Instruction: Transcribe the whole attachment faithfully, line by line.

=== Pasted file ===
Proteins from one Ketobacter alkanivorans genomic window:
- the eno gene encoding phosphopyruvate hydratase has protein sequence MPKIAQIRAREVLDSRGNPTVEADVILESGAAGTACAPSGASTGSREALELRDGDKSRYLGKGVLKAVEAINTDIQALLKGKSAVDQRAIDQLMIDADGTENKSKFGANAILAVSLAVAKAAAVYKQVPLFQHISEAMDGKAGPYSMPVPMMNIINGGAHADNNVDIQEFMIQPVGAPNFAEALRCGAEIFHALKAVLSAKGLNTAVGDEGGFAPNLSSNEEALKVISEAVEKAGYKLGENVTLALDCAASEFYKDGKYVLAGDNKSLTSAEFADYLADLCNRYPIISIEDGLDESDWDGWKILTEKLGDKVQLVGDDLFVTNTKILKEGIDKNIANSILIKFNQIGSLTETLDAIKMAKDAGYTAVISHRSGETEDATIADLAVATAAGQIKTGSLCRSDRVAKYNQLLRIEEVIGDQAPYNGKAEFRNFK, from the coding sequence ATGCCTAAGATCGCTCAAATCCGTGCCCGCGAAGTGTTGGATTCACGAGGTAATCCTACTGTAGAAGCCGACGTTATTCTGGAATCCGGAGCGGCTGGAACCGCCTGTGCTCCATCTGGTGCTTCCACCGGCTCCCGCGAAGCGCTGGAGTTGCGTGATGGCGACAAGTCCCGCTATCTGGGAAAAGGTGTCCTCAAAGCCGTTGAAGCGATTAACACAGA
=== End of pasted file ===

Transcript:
Proteins from one Ketobacter alkanivorans genomic window:
- the eno gene encoding phosphopyruvate hydratase has protein sequence MPKIAQIRAREVLDSRGNPTVEADVILESGAAGTACAPSGASTGSREALELRDGDKSRYLGKGVLKAVEAINTDIQALLKGKSAVDQRAIDQLMIDADGTENKSKFGANAILAVSLAVAKAAAVYKQVPLFQHISEAMDGKAGPYSMPVPMMNIINGGAHADNNVDIQEFMIQPVGAPNFAEALRCGAEIFHALKAVLSAKGLNTAVGDEGGFAPNLSSNEEALKVISEAVEKAGYKLGENVTLALDCAASEFYKDGKYVLAGDNKSLTSAEFADYLADLCNRYPIISIEDGLDESDWDGWKILTEKLGDKVQLVGDDLFVTNTKILKEGIDKNIANSILIKFNQIGSLTETLDAIKMAKDAGYTAVISHRSGETEDATIADLAVATAAGQIKTGSLCRSDRVAKYNQLLRIEEVIGDQAPYNGKAEFRNFK, from the coding sequence ATGCCTAAGATCGCTCAAATCCGTGCCCGCGAAGTGTTGGATTCACGAGGTAATCCTACTGTAGAAGCCGACGTTATTCTGGAATCCGGAGCGGCTGGAACCGCCTGTGCTCCATCTGGTGCTTCCACCGGCTCCCGCGAAGCGCTGGAGTTGCGTGATGGCGACAAGTCCCGCTATCTGGGAAAAGGTGTCCTCAAAGCCGTTGAAGCGATTAACACAGA